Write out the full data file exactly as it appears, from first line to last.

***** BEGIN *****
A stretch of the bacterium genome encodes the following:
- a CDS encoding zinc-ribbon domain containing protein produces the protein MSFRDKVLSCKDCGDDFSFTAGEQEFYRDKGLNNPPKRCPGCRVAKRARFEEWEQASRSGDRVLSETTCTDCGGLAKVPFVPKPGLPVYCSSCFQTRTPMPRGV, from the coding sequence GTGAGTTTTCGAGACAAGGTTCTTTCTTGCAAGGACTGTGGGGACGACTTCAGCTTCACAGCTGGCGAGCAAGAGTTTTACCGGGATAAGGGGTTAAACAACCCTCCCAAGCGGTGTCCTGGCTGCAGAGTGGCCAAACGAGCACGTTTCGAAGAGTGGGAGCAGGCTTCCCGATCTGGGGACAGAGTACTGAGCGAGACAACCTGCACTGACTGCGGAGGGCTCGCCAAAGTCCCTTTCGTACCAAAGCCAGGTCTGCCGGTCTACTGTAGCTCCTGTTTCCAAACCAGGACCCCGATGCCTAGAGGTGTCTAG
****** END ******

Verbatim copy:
A stretch of the bacterium genome encodes the following:
- a CDS encoding zinc-ribbon domain containing protein produces the protein MSFRDKVLSCKDCGDDFSFTAGEQEFYRDKGLNNPPKRCPGCRVAKRARFEEWEQASRSGDRVLSETTCTDCGGLAKVPFVPKPGLPVYCSSCFQTRTPMPRGV, from the coding sequence GTGAGTTTTCGAGACAAGGTTCTTTCTTGCAAGGACTGTGGGGACGACTTCAGCTTCACAGCTGGCGAGCAAGAGTTTTACCGGGATAAGGGGTTAAACAACCCTCCCAAGCGGTGTCCTGGCTGCAGAGTGGCCAAACGAGCACGTTTCGAAGAGTGGGAGCAGGCTTCCCGATCTGGGGACAGAGTACTGAGCGAGACAACCTGCACTGACTGCGGAGGGCTCGCCAAAGTCCCTTTCGTACCAAAGCCAGGTCTGCCGGTCTACTGTAGCTCCTGTTTCCAAACCAGGACCCCGATGCCTAGAGGTGTCTAG